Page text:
The U.S. is the only country to sentence minors to life in prison without parole. Human rights groups say this is a violation of human rights guidelines the U.S. should be abiding.
In June 2012, the U.S. Supreme Court ruled that even juveniles convicted of murder cannot be subjected to life in prison without the possibility of parole, except in certain circumstances.
Though the court deemed such a sentence for a child “cruel and unusual punishment,” it didn’t ban it outright. Two years later, the United States continues to be the only country in the world that sentences those under the age of 18 to life in prison without parole.
Much to the dismay of human and civil rights groups who called the decision to sentence children to die in prison unconstitutional, current estimates show there are 2,570 children, including some as young as 13 years old, who are expected to live the rest of their lives behind bars.
Hoping to release some of these children from a life behind bars, the American Civil Liberties Union, Human Rights Watch and the Human Rights Institute at Columbia Law School filed an amicus brief before the Inter-American Commission on Human Rights on March 25.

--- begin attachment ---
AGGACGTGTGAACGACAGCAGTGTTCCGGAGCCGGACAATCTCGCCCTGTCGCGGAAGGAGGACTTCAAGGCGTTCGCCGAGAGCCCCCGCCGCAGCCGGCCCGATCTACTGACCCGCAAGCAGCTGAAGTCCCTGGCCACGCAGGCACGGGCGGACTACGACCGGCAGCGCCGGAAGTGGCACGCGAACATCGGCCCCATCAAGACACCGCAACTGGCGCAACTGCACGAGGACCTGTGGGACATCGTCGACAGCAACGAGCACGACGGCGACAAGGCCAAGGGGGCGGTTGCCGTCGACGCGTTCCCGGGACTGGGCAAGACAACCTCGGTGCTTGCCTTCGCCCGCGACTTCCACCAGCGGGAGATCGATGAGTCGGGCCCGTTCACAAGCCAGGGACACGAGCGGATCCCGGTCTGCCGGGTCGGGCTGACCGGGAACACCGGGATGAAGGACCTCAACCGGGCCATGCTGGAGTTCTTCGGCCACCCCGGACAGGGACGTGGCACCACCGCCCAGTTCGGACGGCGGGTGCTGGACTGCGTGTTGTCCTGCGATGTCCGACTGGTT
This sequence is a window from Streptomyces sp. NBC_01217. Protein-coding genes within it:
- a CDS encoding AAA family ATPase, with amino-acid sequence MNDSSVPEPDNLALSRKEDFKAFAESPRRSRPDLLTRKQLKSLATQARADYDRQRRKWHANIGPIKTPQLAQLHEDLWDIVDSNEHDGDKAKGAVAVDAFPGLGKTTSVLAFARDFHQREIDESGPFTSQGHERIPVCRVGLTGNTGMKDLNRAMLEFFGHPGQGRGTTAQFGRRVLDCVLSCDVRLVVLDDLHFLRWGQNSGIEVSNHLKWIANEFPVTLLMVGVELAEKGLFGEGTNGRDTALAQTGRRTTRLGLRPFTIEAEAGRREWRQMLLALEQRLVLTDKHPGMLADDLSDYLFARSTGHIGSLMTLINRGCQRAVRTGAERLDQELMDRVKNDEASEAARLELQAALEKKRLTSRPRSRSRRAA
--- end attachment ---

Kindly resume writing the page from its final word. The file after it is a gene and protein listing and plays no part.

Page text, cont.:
The brief asks the organization, which oversees the human rights obligations of its 25 member countries, to address the U.S. process of prosecuting children as adults, or adultificiation. The groups argue in the brief that by continuing to prosecute children as adults and sentencing children to life without parole, the U.S. is violating its obligations under the Charter of the Organization of American States and the American Declaration of the Rights and Duties of Man, which the U.S. signed in 1977.
Human Rights Watch noted that the U.S. has not ratified the American Convention on Human Rights as part of its membership in the Inter-American system, which “requires countries to provide children with special measures of protection, recognizing that their incarceration should only be used as a last resort and for the shortest duration, and that children are entitled to a proportionate sentence, to rehabilitation, and to be free from discrimination, among other rights.”
Juvenile justice laws emerged in the 1800s, but it wasn’t until the early 1900s that age became a factor in how the justice system would determine the appropriate punishment for a crime. Even terms used to describe those who committed crimes began to change, such as “criminal” for adults and “delinquent child” for juveniles. This change came after it was widely believed that children committed crimes due to a lack of parental care and control, and the government felt that a rehabilitative form of punishment would be best suited for children.
According to Florencio (Larry) Ramirez, a former children’s court judge of the Third Judicial District Court in Las Cruces, New Mexico, the idea behind a separate juvenile justice system was to “minimize, not eliminate, the use of secure detention since there are some children for whom detention is appropriate.” But Ramirez noted that “it is clear that detention of juveniles has been used inappropriately in many cases.”